An extract of this essay was recently published in To Live From The Heart, Sr. Stan's latest book.
The Contemplative tradition echoes back through many centuries of spiritual wisdom from the early Christian saints such as the Desert Fathers and Mothers, St Bernard, St. John of the Cross, St. Teresa of Avila, Julian of Norwich and Meister Eckhart. It has been brought to us more recently by the writings of Thomas Merton, Henri Nouwen, Fr. Thomas Keating, Fr. Richard Rohr, James Finley, Fr. Daniel O'Leary, Fr. James Martin, and the rich heritage of modern writers and living "saints".
According to Thomas Merton, Contemplation is “awakening, enlightenment and the amazing intuitive grasp by which love gains certitude of God's creative and dynamic intervention in our daily life.” While we associate the contemplative life more typically with cloistered monks and nuns, more and more lay people are seeking balance through a gentler, contemplative context for their ordinary lives, whether they are parents, children, teachers, students, bread-makers or quantum physics professors. Such people are seeking their truest life in the busy-ness of this modern world. Prayer itself, by creating an anchor in the Heart transforms our interior landscape to create a true and meaningful life, as exemplified by the contemplative sisters at St. Mary’s Cistercian Abbey in Glencairn.
Monastic life at St. Mary’s Cistercian Abbey moves each day with the rhythm of the Divine Office, where the community gathers for prayer in the Abbey Church 7 times daily, in addition to the morning celebration of Mass. The Divine Office begins with Vigils at 4.10am, and the day completes with the community’s evening gathering at Compline at around 7.55pm, closing the day once again in prayer. The Office itself consists of the prayerful singing of Psalms and hymns as well as readings from the Bible, and moments of Silence. The Office of Vigils is followed by a period of silent prayer, reading and Lectio Divina, the sacred reading of the Bible. Two periods of work take place daily except on Sundays, to allow the Abbey to run in a self-sufficient manner, including their Eucharistic Bread and Greeting Card businesses. In addition, the myriad domestic and farm maintenance activities take place each day in a spirit of devotion to God and in a context of prayer and surrender to the divine.
Throughout this rhythm, apart from the praying of the Divine Office and mass, the movement from rising in the early hours of the morning to the setting of the day after the final Office of Compline, the community remains largely silent, bringing their attention, time and time again, interiorly to God. This devotion to interiority, contemplation and prayer leads the Sisters to a deeper experience of Presence, and to being internally “united to all”, as highlighted by the Desert Father, Evagrius of Pontus. The early Office of Vigils takes place at a time when people often wake from sleep with troubles and worries. We can only too easily forget that these concerns are held daily in prayer by the Sisters and in the prayer lives of all Monastic traditions.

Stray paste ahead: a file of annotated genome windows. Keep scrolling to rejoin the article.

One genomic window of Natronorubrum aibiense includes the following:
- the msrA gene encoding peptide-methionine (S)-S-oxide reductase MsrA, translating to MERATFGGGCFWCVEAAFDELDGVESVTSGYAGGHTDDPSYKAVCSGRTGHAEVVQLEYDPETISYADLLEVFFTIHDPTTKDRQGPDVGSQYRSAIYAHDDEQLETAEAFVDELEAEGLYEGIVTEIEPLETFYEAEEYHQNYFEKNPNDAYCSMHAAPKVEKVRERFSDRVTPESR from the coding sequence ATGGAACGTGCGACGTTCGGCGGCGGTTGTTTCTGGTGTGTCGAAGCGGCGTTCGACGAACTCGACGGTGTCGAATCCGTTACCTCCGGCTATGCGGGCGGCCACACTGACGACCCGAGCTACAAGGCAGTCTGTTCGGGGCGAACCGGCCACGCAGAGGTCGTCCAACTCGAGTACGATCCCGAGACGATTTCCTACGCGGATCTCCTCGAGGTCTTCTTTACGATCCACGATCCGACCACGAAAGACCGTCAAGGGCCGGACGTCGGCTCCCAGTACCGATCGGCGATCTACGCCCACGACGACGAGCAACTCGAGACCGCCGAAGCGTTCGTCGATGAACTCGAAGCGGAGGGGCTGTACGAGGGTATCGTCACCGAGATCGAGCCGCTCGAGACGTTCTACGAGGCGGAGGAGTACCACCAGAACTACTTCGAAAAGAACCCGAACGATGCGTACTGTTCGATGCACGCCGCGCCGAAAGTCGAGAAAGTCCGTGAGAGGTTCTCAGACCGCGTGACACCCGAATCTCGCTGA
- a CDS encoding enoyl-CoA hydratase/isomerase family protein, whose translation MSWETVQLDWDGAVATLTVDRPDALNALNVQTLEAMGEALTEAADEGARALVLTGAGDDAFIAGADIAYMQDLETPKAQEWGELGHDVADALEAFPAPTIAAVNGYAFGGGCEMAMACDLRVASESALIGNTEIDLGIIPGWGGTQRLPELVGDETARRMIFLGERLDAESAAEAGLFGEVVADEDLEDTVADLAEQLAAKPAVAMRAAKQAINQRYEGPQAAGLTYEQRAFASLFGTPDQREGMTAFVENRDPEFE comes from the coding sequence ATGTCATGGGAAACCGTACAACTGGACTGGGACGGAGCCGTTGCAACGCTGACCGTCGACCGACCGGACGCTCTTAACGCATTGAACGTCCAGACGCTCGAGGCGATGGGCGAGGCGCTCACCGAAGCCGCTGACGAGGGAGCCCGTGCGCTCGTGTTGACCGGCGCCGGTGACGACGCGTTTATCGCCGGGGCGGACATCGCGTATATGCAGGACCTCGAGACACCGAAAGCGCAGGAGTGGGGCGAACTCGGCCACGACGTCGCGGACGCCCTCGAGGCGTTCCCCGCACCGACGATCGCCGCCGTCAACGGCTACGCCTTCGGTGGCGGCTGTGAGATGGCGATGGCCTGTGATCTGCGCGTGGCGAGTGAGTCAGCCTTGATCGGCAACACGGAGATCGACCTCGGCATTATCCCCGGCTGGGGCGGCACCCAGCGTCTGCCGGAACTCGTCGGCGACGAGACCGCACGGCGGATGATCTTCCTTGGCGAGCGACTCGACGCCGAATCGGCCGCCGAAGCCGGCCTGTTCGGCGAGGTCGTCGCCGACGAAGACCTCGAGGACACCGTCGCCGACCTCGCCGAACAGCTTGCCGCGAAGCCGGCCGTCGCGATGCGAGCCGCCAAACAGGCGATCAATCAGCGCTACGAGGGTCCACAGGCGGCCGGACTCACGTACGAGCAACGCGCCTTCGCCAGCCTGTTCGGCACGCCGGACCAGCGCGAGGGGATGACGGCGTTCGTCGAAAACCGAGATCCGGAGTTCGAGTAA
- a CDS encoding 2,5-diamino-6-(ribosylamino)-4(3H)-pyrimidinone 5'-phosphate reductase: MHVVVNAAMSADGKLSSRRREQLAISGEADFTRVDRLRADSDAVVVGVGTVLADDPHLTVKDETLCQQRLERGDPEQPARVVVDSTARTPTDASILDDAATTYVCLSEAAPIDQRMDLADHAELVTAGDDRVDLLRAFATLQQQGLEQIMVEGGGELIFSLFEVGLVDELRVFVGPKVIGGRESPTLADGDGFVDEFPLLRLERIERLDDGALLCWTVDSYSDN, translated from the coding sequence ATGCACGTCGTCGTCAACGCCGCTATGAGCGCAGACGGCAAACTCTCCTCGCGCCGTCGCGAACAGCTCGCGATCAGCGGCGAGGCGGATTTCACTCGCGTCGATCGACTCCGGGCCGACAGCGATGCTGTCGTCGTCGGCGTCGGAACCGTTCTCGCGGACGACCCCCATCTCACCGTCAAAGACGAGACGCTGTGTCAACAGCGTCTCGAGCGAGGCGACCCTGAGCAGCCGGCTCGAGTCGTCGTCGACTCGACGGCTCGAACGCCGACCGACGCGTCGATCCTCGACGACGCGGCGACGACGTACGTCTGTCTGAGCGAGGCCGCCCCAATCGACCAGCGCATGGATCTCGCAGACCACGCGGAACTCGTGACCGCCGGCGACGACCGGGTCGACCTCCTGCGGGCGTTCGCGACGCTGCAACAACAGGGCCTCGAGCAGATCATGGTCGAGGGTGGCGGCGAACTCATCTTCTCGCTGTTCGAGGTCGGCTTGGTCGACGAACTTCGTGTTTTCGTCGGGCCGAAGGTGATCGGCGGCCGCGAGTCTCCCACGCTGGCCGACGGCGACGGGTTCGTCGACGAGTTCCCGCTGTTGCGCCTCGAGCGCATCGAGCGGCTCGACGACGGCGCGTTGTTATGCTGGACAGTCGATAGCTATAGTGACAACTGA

In speaking with one of the Sisters at St. Mary’s Cistercian Abbey, it was her initial unexpected encounter with God’s Presence and Love at the age of 18 that so ingrained in her being a lifelong recognition of Presence and a unquenchable desire to remain there continually:
“I had a wonderful sense of His Presence. He showed Himself in His incredible beauty and love and I understood without a shadow of doubt that He was Love and that I was loved unconditionally and lifted up into that self-same love.”
Sr. Michele, St. Mary’s Cistercian Abbey, Glencairn
This initial encounter confirmed a deep knowing that the meaning of her life was to devote herself to this Love, and soon thereafter she joined a religious missionary congregation. While her younger years as a nun saw her serving as a missionary nurse overseas, she eventually followed the deeper call within her to a life of contemplation, and joined the contemplative monastic life at St. Mary’s Cistercian Abbey, Glencairn some 28 years ago.
Fr. Thomas Keating, the Cistercian monk who rekindled meditation and brought us Centering Prayer said, “the Spirit prays in us and we consent.” It is not just through the formal prayers, or the praying of the Divine Office, or even Lectio Divina that prayer happens - prayer is a way of being, it is an offering of yourself to be prayed. It was the French Cistercian Abbot, André Louf, who said that the objective of the monastic life was to awaken the heart and “make it aware of that prayer which is always going on within it. Prayer is there. It abides there.” Prayerfulness is the landscape that is continuously present in the background behind us all, monastics and lay people alike. The Heart is prayed into Being.
There is a place in every man where God touches him and where he himself is constantly in contact with God. This is simply because at every instant God holds us in being. The place where this creative contact with God takes place is deep within me. If I can reach it I can touch God.